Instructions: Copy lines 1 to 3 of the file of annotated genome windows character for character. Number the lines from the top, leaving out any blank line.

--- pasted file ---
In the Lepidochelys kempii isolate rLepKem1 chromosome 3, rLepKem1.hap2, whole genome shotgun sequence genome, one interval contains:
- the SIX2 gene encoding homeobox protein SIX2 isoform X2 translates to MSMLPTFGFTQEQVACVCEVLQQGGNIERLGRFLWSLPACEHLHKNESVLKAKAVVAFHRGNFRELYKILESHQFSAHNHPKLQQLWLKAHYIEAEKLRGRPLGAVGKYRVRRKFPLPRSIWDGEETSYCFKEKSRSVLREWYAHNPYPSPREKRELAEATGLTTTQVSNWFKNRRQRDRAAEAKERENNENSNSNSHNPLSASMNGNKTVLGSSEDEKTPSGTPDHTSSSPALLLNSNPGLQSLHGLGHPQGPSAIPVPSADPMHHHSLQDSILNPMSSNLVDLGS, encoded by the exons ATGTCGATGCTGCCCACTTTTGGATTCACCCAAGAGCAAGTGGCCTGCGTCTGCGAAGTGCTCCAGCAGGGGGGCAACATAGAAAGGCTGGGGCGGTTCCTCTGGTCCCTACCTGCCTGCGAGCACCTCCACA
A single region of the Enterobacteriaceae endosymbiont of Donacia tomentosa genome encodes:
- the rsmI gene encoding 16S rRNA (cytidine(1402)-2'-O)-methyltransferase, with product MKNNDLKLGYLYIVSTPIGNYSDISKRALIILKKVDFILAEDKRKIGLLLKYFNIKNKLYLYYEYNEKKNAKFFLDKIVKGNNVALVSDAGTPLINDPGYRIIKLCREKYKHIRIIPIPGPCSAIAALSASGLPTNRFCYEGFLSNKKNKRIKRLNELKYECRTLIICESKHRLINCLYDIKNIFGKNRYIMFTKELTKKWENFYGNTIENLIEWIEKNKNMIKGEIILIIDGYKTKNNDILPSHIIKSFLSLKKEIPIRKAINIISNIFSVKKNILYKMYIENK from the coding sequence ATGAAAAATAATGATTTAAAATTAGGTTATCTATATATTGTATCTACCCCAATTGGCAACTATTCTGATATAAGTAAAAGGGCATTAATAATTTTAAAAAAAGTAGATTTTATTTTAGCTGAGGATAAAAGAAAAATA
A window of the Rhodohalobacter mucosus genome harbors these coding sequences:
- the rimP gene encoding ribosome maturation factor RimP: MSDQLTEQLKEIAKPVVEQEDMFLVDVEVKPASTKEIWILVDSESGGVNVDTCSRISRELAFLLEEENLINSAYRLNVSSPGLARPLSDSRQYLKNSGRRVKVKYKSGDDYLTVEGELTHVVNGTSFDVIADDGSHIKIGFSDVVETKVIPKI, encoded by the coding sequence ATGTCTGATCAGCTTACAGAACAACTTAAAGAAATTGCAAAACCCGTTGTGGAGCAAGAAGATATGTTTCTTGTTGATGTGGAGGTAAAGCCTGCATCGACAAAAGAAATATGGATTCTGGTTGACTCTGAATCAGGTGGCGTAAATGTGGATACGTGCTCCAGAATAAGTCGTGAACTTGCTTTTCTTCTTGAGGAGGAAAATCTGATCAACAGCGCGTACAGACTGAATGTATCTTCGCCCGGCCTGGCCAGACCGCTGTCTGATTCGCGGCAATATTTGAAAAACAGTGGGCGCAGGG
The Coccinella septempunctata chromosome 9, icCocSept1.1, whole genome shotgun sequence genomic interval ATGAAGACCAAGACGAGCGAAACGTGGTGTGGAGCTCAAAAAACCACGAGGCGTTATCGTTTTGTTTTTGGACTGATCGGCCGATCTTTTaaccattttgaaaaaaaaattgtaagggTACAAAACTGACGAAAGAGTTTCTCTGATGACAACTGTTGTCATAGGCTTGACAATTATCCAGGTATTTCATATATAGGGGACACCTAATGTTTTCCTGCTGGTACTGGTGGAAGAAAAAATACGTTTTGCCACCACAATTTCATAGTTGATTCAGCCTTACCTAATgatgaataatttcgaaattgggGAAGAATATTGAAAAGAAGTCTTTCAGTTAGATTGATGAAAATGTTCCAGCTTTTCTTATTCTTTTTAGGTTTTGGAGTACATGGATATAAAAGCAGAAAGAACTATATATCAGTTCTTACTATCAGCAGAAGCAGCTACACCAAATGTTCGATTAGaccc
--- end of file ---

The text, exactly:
In the Lepidochelys kempii isolate rLepKem1 chromosome 3, rLepKem1.hap2, whole genome shotgun sequence genome, one interval contains:
- the SIX2 gene encoding homeobox protein SIX2 isoform X2 translates to MSMLPTFGFTQEQVACVCEVLQQGGNIERLGRFLWSLPACEHLHKNESVLKAKAVVAFHRGNFRELYKILESHQFSAHNHPKLQQLWLKAHYIEAEKLRGRPLGAVGKYRVRRKFPLPRSIWDGEETSYCFKEKSRSVLREWYAHNPYPSPREKRELAEATGLTTTQVSNWFKNRRQRDRAAEAKERENNENSNSNSHNPLSASMNGNKTVLGSSEDEKTPSGTPDHTSSSPALLLNSNPGLQSLHGLGHPQGPSAIPVPSADPMHHHSLQDSILNPMSSNLVDLGS, encoded by the exons ATGTCGATGCTGCCCACTTTTGGATTCACCCAAGAGCAAGTGGCCTGCGTCTGCGAAGTGCTCCAGCAGGGGGGCAACATAGAAAGGCTGGGGCGGTTCCTCTGGTCCCTACCTGCCTGCGAGCACCTCCACA
A single region of the Enterobacteriaceae endosymbiont of Donacia tomentosa genome encodes: